The next generation of education

Category:  News
Thursday, October 4th, 2018 at 9:42 AM

The future of education looked bright at the school of education’s Teacher Candidacy Ceremony on Thursday, Sept. 27 at Edinboro’s Van Houten dining hall.

The event highlighted the accomplishments of high-achieving students in education majors, while marking a major milestone for the teacher candidates: their entrance into a teacher preparation program, which is the next step on the path to becoming an educator. In order to mark this occasion, as part of the ceremony, the teacher candidates’ names were called, and they each received a pin for their work.

Meeting certain criteria, the students are “only the best” their programs have to offer, said Erinn Lake, executive director of graduate studies and interim dean of the school of education. 

In addition, the event served as an opportunity to “shed light on the importance of the field,” according to Noe Ortega, the deputy secretary for the Office of Postsecondary and Higher Education at the Pennsylvania Department of Education, and one of the keynote speakers at the ceremony.

This was a notion seconded by the other keynote speaker of the event, Michelle Bennett, the Edinboro-based Golden Apple Teacher of the Year 2017-18 award winner, who asked the audience, “Is there any career more valuable than what you’re going into: teaching?”

A physical education teacher at Erie High School, Bennett conveyed to the candidates that their chosen field comes with its challenges: “You will be given responsibilities. You will have hurdles. You will have unbelievable mountains to climb,” she said. “But guess what? You’re going to get to the top of that mountain.”

To overcome their obstacles, Bennett advised the students to have discipline, and, to the laughter and cheers of the audience, emphatically stressed the importance of planning: “Plan, and then plan some more, and then over-plan, and then when you’re done planning, plan some more.”

Planning and preparation was a major theme of the event, and a key part of Ortega’s position with the department of education.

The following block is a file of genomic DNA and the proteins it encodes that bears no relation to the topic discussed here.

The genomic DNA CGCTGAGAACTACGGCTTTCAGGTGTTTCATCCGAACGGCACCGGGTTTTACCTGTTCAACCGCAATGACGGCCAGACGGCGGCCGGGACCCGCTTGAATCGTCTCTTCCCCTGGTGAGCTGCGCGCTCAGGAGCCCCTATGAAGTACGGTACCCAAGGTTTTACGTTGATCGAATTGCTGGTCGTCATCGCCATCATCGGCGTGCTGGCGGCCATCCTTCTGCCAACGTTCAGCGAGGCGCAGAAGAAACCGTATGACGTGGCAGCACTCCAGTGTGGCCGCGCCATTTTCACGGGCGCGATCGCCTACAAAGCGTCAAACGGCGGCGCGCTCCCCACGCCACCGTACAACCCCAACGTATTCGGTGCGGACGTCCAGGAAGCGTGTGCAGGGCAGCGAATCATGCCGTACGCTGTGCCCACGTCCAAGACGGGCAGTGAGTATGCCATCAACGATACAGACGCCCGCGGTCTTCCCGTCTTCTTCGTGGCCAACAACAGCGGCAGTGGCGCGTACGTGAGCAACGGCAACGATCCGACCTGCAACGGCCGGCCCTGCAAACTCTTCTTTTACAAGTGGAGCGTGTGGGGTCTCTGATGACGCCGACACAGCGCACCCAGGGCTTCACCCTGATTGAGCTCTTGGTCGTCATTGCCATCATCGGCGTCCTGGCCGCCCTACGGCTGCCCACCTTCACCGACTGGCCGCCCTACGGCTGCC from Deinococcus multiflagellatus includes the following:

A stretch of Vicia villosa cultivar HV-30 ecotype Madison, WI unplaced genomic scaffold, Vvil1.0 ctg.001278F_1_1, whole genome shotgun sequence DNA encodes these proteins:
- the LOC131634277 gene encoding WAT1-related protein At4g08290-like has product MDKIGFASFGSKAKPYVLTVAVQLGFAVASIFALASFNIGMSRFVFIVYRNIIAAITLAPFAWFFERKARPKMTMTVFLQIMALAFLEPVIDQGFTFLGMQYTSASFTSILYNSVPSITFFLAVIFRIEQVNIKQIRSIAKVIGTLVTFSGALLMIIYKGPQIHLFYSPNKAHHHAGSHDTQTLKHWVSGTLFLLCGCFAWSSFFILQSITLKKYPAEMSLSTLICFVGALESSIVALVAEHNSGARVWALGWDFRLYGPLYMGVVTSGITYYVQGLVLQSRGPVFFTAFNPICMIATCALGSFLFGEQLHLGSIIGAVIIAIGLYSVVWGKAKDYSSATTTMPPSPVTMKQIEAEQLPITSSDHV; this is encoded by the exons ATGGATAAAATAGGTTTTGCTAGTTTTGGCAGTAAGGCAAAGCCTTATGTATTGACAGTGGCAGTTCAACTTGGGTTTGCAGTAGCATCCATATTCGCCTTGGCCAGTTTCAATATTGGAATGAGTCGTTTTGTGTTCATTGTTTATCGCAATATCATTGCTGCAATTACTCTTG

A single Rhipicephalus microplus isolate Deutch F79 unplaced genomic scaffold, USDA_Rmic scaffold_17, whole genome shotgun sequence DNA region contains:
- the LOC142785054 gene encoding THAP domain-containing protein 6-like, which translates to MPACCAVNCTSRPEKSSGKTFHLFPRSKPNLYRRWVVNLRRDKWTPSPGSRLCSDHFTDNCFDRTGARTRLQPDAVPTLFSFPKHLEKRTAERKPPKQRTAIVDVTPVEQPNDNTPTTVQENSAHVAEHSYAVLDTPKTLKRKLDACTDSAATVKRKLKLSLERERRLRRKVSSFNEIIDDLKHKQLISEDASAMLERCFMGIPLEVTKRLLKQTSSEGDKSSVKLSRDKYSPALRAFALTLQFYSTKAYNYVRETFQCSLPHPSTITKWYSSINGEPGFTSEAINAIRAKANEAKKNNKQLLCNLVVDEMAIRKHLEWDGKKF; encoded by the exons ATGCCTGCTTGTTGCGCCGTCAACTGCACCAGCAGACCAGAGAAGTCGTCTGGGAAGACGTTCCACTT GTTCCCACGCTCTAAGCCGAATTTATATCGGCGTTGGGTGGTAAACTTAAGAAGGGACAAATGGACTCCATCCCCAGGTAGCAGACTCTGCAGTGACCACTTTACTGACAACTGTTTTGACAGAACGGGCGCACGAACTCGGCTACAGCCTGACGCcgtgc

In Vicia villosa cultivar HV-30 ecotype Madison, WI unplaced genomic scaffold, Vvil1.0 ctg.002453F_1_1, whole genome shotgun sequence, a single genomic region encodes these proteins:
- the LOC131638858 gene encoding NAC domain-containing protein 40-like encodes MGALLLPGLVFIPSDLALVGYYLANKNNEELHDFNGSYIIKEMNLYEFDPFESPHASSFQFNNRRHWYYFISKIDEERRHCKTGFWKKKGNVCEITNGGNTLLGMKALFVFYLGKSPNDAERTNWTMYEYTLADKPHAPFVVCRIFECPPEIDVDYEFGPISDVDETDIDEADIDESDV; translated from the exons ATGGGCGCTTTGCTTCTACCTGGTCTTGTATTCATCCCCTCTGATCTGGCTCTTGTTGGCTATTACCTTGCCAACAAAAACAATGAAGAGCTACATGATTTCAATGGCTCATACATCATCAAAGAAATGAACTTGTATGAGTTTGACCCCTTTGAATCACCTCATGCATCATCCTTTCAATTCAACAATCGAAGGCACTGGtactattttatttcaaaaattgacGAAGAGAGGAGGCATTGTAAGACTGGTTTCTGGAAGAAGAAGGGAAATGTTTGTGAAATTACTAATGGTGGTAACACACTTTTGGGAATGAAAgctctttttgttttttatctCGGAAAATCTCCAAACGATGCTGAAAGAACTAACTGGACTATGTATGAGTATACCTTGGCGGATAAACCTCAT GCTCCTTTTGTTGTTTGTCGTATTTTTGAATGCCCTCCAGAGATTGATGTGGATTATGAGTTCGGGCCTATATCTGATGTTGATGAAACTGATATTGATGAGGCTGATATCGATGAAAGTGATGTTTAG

In his speech, Ortega explained that his job seeks to foster ideal conditions in which teachers and staff have everything they need in order to succeed. “We want to make sure that every single one of you that enters the classroom is school-ready, learner-ready on day one,” he said.

Noting the importance of teaching, Ortega saw the ceremony and its candidates as making a strong collective statement that reads, “Teaching matters…even now, generations of students want to pursue teaching as a career.”

Why is education so significant? According to Ortega, since 2010, enrollment in schools of education has declined at a rate of 40 percent. And to an educator, this was a disheartening fact. “[It’s] tragic, because the need for teachers is critically important,” he said. 

Like Bennett, Ortega notes that there can be difficult times on the road to becoming a teacher, as well as a fair share of bad days once you become a teacher; however, he lent this advice to the future educators: “Remind yourself what it is that drove you to this profession.”

And what is it that drives an educator?

Bea Habursky, assistant superintendent for Erie’s public schools, made this metaphor: “You are the gardener, the students are the seed…they need nurturing.”

This nurturing process, as aforementioned, can be an arduous one, for both the educator and the student. Nevertheless, with a firm educational background already in place and new opportunities with their respective teacher preparation programs, the Edinboro teacher candidates should be well on their way to their careers. 

From there, it’s up to them to put in the work. However, Bennett often finds all the effort to be well worth it and said: “You can’t get that smile off your face, because made a difference.”

Nathan Brennan can be reached at

Tags: news, education

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